This morning, listening to the various recollections of 9/11 on the radio, I couldn’t help but recall my own experience eight years when the world suddenly went still. Like many, I vividly remember where I was and how I first heard that a plane had crashed into the World Trade Center in New York. I was at the Riverside coffee shop on Dobbin Road having just finished a conference call with the real estate folks at BB&T. My colleague Rob Freedman called me with the news. I initially dismissed it as being not that big of a deal.
No sooner had I arrived at our offices by BWI airport than the second plane hit. It was now apparent that this was in fact a very big deal. We soon closed up the office and headed over to Jilly’s (now Dave & Busters) at Arundel Mills to watch was happening on their big TV’s. The restaurant was full of business people and more than a few pilots and flight attendants from the airport which by now was shut down. Rumor started going around that they were shutting down I-95 so I decided to head home to Columbia before it was too late.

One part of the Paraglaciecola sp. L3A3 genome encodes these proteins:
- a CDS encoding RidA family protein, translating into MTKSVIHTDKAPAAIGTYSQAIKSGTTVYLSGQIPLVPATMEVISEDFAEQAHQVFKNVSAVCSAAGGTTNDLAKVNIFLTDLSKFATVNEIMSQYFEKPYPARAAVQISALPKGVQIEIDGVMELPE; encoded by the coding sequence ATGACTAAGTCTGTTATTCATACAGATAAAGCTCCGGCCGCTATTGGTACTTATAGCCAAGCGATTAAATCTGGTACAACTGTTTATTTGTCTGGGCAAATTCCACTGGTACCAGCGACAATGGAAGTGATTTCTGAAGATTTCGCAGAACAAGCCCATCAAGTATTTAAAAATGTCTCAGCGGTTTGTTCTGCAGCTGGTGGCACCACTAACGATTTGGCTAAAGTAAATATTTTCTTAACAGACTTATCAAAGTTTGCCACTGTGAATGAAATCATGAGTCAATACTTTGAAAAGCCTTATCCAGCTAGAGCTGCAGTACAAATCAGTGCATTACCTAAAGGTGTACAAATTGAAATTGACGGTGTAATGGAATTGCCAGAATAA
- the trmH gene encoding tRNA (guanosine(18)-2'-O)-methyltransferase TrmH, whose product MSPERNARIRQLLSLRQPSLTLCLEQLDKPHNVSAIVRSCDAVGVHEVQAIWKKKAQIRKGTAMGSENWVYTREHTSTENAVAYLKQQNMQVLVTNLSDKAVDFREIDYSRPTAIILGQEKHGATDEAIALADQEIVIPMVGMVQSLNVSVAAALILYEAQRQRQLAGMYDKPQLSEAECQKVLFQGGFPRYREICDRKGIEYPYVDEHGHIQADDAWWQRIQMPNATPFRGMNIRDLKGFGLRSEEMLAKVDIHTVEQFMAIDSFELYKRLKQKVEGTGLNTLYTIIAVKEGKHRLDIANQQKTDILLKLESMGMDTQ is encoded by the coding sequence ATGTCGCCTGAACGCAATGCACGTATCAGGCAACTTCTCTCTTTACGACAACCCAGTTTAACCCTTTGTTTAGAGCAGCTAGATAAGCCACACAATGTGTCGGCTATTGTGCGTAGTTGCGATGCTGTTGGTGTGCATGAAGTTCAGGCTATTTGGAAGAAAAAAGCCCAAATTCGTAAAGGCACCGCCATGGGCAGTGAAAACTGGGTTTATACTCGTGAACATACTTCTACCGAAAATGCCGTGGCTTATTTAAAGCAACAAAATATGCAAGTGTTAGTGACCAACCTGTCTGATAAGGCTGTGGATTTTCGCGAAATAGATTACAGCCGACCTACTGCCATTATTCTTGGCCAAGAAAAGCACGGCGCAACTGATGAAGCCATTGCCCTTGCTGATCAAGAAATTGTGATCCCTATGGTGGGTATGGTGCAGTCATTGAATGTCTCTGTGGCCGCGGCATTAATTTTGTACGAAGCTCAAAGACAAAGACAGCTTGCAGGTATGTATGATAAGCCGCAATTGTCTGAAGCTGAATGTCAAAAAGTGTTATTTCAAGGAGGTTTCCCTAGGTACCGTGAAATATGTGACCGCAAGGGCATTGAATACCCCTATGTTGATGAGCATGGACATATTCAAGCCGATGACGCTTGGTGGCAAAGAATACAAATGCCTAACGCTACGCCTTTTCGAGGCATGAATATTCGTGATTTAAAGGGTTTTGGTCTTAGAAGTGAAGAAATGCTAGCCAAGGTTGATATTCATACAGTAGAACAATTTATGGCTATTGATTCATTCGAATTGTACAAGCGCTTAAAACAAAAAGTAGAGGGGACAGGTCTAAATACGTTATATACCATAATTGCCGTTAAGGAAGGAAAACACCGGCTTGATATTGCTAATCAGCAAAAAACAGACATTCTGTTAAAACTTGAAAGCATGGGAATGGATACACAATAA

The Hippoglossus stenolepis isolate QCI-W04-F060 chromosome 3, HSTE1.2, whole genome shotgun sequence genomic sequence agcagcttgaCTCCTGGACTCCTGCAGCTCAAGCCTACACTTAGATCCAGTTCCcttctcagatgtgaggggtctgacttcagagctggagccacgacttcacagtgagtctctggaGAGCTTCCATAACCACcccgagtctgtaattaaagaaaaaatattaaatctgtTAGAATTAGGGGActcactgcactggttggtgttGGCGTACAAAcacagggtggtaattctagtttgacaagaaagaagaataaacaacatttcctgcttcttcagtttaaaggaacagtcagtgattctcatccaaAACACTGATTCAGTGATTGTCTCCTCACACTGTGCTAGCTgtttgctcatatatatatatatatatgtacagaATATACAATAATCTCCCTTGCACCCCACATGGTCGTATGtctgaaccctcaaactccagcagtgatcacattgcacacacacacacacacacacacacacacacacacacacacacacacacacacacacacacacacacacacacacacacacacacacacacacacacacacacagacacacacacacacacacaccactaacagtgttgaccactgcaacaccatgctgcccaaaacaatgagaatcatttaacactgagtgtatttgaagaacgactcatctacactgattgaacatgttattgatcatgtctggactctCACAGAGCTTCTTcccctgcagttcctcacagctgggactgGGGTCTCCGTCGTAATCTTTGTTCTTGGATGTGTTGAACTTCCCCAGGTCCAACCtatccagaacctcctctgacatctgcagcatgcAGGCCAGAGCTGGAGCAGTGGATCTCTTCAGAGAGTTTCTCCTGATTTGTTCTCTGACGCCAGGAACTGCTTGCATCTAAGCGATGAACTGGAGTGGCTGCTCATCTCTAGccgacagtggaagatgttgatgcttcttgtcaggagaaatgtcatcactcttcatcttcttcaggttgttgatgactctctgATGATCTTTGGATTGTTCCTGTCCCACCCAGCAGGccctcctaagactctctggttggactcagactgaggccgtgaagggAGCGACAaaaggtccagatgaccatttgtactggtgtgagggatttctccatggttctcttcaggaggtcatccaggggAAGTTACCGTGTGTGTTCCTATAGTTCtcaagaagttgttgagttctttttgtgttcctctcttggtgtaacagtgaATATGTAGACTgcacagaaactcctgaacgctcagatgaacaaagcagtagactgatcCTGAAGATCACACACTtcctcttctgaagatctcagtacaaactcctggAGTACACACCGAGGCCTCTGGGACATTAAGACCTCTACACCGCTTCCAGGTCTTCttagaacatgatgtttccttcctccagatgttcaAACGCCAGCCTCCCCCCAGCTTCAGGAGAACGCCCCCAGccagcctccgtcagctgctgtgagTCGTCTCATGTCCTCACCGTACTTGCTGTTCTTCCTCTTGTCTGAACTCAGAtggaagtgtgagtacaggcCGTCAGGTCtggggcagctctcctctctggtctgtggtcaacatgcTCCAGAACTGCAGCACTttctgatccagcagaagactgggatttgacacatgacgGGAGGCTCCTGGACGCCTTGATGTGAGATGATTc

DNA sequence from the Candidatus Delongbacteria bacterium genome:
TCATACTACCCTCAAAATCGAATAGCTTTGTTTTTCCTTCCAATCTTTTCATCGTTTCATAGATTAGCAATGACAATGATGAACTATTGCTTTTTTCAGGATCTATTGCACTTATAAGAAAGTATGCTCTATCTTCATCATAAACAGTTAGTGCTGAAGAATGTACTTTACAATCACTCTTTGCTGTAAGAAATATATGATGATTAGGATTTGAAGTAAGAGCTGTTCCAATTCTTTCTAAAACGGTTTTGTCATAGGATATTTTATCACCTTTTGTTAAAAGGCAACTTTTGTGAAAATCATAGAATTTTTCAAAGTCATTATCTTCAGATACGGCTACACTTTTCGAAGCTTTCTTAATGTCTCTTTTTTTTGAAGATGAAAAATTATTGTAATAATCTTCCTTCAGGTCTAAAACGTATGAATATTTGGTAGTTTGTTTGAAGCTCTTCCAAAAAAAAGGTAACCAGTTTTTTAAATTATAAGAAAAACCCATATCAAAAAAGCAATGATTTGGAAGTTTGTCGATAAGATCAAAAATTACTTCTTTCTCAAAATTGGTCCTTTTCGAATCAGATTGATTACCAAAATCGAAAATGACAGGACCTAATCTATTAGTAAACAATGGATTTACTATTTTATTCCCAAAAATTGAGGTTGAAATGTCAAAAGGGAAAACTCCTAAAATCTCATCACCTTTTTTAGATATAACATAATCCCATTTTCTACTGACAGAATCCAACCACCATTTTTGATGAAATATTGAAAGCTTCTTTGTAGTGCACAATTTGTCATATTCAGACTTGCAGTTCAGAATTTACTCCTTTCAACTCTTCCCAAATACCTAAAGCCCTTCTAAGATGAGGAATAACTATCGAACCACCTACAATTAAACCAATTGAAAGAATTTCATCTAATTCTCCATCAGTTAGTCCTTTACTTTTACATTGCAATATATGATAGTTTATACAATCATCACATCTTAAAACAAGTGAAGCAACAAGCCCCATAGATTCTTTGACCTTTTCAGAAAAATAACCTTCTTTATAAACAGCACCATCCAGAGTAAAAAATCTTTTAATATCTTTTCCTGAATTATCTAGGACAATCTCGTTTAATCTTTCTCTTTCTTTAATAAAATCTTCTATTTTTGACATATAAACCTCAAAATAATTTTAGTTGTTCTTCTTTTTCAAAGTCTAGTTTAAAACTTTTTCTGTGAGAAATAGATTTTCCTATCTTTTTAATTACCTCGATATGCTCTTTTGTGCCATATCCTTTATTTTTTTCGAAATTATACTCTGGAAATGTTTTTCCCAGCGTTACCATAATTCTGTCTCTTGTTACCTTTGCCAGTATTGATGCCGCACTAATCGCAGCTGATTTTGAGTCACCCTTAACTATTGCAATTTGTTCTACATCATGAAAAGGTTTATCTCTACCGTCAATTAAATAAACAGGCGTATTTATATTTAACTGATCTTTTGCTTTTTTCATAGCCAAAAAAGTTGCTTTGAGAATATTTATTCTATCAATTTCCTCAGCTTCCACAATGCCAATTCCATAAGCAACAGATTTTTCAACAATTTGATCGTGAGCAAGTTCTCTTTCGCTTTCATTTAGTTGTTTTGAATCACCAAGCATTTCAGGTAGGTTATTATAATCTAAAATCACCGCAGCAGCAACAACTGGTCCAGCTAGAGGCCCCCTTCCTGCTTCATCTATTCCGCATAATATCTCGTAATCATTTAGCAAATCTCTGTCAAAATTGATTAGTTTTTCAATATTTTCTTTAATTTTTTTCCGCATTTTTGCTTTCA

Arriving back at my Vantage Point neighborhood, I soon became restless and wanted to do something, anything besides watching the repeated images of the crashing planes. I decided to head over to the Red Cross office in Town Center to donate blood. I soon discovered that many of my neighbors had the same thought. By 2:00 PM, the line to give blood snaked from the office entrance all the way down to Little Patuxent Parkway. Still more people were camped out around the building. It was as if people just wanted to be around other people. They stayed there into the evening. The Red Cross personnel and a local realtor set up a TV outside the offices so that everyone who was still there could watch President Bush address the country that evening.
In that moment of tragedy there was something very reassuring about our community and its response. Based on my own personal experience, I wrote this column for October 2001 issue of the Business Monthly.